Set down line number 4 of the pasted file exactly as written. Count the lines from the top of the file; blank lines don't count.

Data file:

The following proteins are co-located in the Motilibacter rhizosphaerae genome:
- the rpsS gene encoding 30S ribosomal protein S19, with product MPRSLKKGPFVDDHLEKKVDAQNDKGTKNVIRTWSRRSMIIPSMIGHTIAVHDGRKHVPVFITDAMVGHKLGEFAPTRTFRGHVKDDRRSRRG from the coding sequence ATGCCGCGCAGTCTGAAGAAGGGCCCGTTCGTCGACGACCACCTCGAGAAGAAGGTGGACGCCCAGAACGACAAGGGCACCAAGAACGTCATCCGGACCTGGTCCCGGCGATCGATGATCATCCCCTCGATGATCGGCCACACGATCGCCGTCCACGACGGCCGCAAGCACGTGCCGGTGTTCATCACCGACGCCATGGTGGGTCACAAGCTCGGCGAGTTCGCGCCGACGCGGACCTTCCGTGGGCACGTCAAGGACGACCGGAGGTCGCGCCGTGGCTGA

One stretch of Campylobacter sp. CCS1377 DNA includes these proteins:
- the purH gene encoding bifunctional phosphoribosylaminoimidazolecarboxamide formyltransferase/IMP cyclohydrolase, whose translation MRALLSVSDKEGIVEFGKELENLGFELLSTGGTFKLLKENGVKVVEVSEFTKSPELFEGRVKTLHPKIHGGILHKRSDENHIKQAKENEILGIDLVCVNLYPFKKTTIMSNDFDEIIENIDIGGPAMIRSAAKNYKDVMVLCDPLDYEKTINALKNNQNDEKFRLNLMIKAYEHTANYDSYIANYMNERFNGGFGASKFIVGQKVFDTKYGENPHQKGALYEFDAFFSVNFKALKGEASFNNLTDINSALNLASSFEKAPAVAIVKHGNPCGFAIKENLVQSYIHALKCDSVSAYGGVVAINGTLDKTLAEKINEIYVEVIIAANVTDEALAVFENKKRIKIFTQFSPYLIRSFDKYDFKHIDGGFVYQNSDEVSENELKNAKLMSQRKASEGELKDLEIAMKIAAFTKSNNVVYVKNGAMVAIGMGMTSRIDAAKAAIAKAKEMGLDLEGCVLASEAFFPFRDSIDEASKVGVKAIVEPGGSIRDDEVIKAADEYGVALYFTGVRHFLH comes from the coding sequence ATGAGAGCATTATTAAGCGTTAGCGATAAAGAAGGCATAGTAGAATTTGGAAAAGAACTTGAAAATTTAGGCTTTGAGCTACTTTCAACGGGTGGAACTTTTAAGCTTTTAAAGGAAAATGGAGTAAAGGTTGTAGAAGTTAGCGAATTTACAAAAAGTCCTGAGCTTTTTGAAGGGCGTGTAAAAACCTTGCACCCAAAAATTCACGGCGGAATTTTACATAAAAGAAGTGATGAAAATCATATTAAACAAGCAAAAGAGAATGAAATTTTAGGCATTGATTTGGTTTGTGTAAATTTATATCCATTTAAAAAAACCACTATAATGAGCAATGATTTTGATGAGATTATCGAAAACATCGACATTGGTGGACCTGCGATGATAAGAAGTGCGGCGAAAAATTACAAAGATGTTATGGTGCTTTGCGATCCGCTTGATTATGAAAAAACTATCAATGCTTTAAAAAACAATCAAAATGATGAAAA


- the purH gene encoding bifunctional phosphoribosylaminoimidazolecarboxamide formyltransferase/IMP cyclohydrolase, whose translation MRALLSVSDKEGIVEFGKELENLGFELLSTGGTFKLLKENGVKVVEVSEFTKSPELFEGRVKTLHPKIHGGILHKRSDENHIKQAKENEILGIDLVCVNLYPFKKTTIMSNDFDEIIENIDIGGPAMIRSAAKNYKDVMVLCDPLDYEKTINALKNNQNDEKFRLNLMIKAYEHTANYDSYIANYMNERFNGGFGASKFIVGQKVFDTKYGENPHQKGALYEFDAFFSVNFKALKGEASFNNLTDINSALNLASSFEKAPAVAIVKHGNPCGFAIKENLVQSYIHALKCDSVSAYGGVVAINGTLDKTLAEKINEIYVEVIIAANVTDEALAVFENKKRIKIFTQFSPYLIRSFDKYDFKHIDGGFVYQNSDEVSENELKNAKLMSQRKASEGELKDLEIAMKIAAFTKSNNVVYVKNGAMVAIGMGMTSRIDAAKAAIAKAKEMGLDLEGCVLASEAFFPFRDSIDEASKVGVKAIVEPGGSIRDDEVIKAADEYGVALYFTGVRHFLH comes from the coding sequence ATGAGAGCATTATTAAGCGTTAGCGATAAAGAAGGCATAGTAGAATTTGGAAAAGAACTTGAAAATTTAGGCTTTGAGCTACTTTCAACGGGTGGAACTTTTAAGCTTTTAAAGGAAAATGGAGTAAAGGTTGTAGAAGTTAGCGAATTTACAAAAAGTCCTGAGCTTTTTGAAGGGCGTGTAAAAACCTTGCACCCAAAAATTCACGGCGGAATTTTACATAAAAGAAGTGATGAAAATCATATTAAACAAGCAAAAGAGAATGAAATTTTAGGCATTGATTTGGTTTGTGTAAATTTATATCCATTTAAAAAAACCACTATAATGAGCAATGATTTTGATGAGATTATCGAAAACATCGACATTGGTGGACCTGCGATGATAAGAAGTGCGGCGAAAAATTACAAAGATGTTATGGTGCTTTGCGATCCGCTTGATTATGAAAAAACTATCAATGCTTTAAAAAACAATCAAAATGATGAAAA